Dear Friend of Free2Be and the LGBTQ South,
For the past 5 years GLBT Advocacy & Youth Services, Inc., now doing business as Free2Be, has been positioned as a leading organization representing the LGBTQ people of Alabama and the South. With your support we have advocated successfully for under-represented minority groups while providing direct social services designed to meet the needs of LGBTQ people.This year Free2Be was positioned to be the only organization in Alabama to receive Federal funding to create culturally specific programming to support to LGBTQ people and our family members who are victims of violent crimes such as domestic violence, sexual assault, and intimate partner violence. With this funding we are supporting the health and safety of LGBTQ people across Alabama through the Free2Be Safe Anti-Violence Project.With these amazing opportunities comes the need to increase our financial support from you, our friends. Our current Federal funding is based on reimbursements. This means we must raise several thousand dollars in order to begin the process of spending money on programming so that we may then receive the grant funding in the form of monthly reimbursements. Increasing our current fundraising is essential to our ability to re-apply and to receive future grant awards for this extremely important work.All of us here at Free2Be are thankful that you have joined us in our mission to build a compassionate and inclusive society. I have included links and summaries of the wonderful things that the agency is doing with the support we receive as well as the link to where you may give your gifts online. You may also mail them to us at the address at the end of the newsletter.I wish you a wonderful Holiday Season and invite you to continue with us on our amazing journey in 2015!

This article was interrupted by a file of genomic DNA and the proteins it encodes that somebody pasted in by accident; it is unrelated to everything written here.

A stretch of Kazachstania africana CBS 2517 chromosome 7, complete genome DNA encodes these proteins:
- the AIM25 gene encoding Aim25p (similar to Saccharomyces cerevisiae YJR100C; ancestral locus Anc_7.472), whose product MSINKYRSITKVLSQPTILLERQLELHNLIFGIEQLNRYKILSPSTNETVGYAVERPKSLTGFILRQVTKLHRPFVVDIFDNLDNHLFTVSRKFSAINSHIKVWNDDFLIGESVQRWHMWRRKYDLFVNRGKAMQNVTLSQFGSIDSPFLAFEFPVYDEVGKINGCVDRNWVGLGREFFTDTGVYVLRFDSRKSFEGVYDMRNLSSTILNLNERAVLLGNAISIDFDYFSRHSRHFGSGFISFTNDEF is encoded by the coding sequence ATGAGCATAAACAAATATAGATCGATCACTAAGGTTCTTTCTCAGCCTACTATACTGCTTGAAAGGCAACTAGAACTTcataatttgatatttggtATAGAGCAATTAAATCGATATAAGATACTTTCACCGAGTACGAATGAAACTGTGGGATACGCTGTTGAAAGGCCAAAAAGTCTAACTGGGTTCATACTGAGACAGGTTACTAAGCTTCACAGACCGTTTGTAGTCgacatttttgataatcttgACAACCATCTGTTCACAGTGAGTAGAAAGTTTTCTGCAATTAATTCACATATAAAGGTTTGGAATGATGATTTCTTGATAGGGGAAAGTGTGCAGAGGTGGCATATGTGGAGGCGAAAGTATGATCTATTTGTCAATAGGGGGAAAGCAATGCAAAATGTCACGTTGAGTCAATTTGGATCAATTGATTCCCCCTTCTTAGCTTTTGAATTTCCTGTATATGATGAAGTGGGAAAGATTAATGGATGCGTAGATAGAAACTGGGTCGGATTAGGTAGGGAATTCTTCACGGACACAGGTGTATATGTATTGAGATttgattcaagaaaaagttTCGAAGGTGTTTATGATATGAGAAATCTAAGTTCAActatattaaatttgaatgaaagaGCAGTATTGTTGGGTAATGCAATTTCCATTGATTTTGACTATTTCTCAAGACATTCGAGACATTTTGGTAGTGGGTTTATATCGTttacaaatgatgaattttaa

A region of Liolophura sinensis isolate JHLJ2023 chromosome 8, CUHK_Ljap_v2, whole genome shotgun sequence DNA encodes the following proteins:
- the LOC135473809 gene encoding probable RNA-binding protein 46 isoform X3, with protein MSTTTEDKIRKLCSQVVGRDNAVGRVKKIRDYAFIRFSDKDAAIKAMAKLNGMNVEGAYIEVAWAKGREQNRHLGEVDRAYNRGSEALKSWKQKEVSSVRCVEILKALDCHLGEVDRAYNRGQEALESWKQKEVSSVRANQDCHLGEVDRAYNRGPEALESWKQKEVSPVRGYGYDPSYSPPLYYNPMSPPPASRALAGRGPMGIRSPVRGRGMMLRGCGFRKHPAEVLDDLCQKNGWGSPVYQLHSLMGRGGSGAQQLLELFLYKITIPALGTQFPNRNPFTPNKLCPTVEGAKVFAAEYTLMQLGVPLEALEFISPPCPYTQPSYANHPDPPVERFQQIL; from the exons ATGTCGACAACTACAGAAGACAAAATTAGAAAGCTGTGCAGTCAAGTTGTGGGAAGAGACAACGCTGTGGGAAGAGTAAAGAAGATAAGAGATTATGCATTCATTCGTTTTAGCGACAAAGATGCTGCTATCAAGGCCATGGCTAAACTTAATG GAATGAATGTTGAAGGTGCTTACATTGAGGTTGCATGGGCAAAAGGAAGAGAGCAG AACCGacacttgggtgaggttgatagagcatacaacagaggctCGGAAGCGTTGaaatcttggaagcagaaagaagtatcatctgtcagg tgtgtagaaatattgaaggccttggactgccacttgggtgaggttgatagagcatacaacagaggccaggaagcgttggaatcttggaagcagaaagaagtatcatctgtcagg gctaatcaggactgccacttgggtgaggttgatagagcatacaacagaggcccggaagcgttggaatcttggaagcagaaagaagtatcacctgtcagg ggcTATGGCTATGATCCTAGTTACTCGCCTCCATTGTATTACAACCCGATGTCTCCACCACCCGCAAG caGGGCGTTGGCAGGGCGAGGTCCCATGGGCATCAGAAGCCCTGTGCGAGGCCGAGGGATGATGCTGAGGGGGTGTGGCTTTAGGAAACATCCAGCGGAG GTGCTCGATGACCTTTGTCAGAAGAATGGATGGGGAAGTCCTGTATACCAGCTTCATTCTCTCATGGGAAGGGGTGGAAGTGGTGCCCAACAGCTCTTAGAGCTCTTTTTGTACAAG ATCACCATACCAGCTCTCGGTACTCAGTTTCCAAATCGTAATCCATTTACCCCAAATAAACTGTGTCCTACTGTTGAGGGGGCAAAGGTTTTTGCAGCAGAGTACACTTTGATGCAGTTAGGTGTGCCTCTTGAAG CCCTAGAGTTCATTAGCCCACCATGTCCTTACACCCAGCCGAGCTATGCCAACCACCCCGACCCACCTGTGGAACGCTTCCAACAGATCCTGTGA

The Free2Be Safe Anti-Violence Project provides help and support to LGBTQ and HIV-affected people of Alabama when they need it most. Every year LGBTQ people are beaten, harassed, and killed just for being themselves. Many cannot find safety at home or in their intimate relationships. Free2Be Safe AVP provides crucial services for people who need help and support: